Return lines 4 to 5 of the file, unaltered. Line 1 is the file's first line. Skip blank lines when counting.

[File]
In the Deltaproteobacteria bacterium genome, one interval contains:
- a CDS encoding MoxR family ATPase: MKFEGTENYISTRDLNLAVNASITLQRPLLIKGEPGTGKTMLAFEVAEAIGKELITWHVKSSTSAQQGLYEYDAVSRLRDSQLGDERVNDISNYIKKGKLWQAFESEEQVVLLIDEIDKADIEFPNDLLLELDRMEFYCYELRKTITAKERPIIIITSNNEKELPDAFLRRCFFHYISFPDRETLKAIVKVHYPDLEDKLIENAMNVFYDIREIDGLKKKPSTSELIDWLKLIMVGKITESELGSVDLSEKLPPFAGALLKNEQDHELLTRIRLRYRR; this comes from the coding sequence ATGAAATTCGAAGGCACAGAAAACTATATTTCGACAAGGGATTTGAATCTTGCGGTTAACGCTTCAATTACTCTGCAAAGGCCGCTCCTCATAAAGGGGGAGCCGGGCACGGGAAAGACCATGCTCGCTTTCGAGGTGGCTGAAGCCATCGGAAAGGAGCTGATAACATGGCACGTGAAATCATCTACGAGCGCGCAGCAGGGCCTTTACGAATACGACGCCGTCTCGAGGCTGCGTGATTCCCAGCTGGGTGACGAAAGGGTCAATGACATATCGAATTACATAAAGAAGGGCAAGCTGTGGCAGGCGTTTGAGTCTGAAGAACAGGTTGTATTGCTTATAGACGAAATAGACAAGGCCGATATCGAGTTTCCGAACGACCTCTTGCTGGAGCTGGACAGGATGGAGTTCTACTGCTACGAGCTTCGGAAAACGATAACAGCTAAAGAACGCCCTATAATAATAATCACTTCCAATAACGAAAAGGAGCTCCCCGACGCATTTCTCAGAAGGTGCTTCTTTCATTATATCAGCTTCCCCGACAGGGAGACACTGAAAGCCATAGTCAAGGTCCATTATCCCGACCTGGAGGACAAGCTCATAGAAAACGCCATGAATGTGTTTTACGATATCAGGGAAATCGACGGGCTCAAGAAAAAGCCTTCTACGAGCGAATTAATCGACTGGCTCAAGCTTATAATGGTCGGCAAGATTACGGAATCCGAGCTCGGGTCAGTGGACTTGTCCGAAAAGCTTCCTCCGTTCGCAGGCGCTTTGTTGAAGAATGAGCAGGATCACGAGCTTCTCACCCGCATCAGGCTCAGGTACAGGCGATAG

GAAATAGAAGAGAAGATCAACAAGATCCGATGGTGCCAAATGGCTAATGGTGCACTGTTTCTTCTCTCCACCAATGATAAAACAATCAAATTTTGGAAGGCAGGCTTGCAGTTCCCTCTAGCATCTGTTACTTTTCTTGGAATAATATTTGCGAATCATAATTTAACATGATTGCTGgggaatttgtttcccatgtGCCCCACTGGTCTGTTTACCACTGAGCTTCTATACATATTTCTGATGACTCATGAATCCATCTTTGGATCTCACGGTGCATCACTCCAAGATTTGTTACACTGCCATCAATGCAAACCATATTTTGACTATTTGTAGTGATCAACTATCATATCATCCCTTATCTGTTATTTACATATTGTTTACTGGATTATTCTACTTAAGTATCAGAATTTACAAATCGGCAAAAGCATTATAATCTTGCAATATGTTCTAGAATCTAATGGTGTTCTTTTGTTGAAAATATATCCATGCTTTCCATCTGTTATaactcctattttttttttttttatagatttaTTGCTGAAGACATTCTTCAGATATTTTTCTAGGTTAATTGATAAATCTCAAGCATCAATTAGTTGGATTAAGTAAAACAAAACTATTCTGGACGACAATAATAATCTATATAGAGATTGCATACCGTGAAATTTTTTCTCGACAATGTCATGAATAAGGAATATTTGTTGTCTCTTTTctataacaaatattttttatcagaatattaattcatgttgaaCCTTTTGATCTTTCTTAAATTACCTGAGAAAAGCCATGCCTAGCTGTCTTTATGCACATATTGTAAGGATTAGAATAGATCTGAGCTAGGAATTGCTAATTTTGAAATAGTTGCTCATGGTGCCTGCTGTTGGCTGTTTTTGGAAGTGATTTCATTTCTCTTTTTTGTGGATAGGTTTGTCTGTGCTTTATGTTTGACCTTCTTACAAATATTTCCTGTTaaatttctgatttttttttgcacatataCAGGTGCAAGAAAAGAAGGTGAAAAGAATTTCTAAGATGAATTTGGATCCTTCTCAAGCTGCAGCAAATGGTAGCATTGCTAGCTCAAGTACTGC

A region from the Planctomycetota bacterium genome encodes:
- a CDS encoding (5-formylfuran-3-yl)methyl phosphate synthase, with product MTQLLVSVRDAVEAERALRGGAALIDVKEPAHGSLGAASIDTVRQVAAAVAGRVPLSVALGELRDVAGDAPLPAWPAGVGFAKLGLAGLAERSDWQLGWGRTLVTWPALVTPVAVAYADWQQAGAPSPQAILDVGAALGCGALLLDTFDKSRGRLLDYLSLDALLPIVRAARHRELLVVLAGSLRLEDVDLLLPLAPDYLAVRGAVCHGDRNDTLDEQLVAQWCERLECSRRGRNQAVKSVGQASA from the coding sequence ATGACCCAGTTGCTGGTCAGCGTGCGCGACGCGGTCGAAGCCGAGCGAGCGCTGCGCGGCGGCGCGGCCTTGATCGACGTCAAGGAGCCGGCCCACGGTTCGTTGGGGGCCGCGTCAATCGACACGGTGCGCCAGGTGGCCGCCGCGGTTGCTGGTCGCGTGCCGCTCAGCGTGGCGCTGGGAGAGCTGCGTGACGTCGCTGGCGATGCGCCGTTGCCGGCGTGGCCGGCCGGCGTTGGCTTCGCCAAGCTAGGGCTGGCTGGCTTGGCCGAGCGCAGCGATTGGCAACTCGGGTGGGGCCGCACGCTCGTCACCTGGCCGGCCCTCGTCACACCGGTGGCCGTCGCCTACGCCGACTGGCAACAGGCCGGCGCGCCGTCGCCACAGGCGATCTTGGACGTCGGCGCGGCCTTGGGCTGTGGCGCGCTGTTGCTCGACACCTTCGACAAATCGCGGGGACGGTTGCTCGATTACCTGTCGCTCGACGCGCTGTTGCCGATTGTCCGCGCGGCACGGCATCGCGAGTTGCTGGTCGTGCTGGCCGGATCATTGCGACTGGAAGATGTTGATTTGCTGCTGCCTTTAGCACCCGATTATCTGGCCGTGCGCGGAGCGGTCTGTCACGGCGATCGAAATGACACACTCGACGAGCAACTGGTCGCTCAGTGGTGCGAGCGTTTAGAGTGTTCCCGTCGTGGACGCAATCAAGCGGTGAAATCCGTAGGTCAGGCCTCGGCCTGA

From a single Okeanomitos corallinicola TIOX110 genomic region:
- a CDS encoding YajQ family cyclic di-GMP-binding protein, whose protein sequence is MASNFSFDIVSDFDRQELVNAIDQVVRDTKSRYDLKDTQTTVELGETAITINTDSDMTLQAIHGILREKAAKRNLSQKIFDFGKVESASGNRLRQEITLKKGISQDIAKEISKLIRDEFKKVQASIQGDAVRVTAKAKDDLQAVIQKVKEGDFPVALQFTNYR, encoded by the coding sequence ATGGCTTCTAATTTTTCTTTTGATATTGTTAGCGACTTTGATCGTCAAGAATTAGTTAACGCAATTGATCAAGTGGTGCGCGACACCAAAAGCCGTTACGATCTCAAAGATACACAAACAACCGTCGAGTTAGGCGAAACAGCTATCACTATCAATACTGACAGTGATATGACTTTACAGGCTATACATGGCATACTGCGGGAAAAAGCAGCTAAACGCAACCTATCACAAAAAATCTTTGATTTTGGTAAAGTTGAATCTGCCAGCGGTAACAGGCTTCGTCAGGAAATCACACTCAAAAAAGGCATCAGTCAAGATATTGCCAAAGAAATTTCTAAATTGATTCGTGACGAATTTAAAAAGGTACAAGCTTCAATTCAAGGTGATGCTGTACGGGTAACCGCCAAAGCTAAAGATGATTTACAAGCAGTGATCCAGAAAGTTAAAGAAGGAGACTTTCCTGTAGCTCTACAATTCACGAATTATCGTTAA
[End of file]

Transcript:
A region from the Planctomycetota bacterium genome encodes:
- a CDS encoding (5-formylfuran-3-yl)methyl phosphate synthase, with product MTQLLVSVRDAVEAERALRGGAALIDVKEPAHGSLGAASIDTVRQVAAAVAGRVPLSVALGELRDVAGDAPLPAWPAGVGFAKLGLAGLAERSDWQLGWGRTLVTWPALVTPVAVAYADWQQAGAPSPQAILDVGAALGCGALLLDTFDKSRGRLLDYLSLDALLPIVRAARHRELLVVLAGSLRLEDVDLLLPLAPDYLAVRGAVCHGDRNDTLDEQLVAQWCERLECSRRGRNQAVKSVGQASA from the coding sequence ATGACCCAGTTGCTGGTCAGCGTGCGCGACGCGGTCGAAGCCGAGCGAGCGCTGCGCGGCGGCGCGGCCTTGATCGACGTCAAGGAGCCGGCCCACGGTTCGTTGGGGGCCGCGTCAATCGACACGGTGCGCCAGGTGGCCGCCGCGGTTGCTGGTCGCGTGCCGCTCAGCGTGGCGCTGGGAGAGCTGCGTGACGTCGCTGGCGATGCGCCGTTGCCGGCGTGGCCGGCCGGCGTTGGCTTCGCCAAGCTAGGGCTGGCTGGCTTGGCCGAGCGCAGCGATTGGCAACTCGGGTGGGGCCGCACGCTCGTCACCTGGCCGGCCCTCGTCACACCGGTGGCCGTCGCCTACGCCGACTGGCAACAGGCCGGCGCGCCGTCGCCACAGGCGATCTTGGACGTCGGCGCGGCCTTGGGCTGTGGCGCGCTGTTGCTCGACACCTTCGACAAATCGCGGGGACGGTTGCTCGATTACCTGTCGCTCGACGCGCTGTTGCCGATTGTCCGCGCGGCACGGCATCGCGAGTTGCTGGTCGTGCTGGCCGGATCATTGCGACTGGAAGATGTTGATTTGCTGCTGCCTTTAGCACCCGATTATCTGGCCGTGCGCGGAGCGGTCTGTCACGGCGATCGAAATGACACACTCGACGAGCAACTGGTCGCTCAGTGGTGCGAGCGTTTAGAGTGTTCCCGTCGTGGACGCAATCAAGCGGTGAAATCCGTAGGTCAGGCCTCGGCCTGA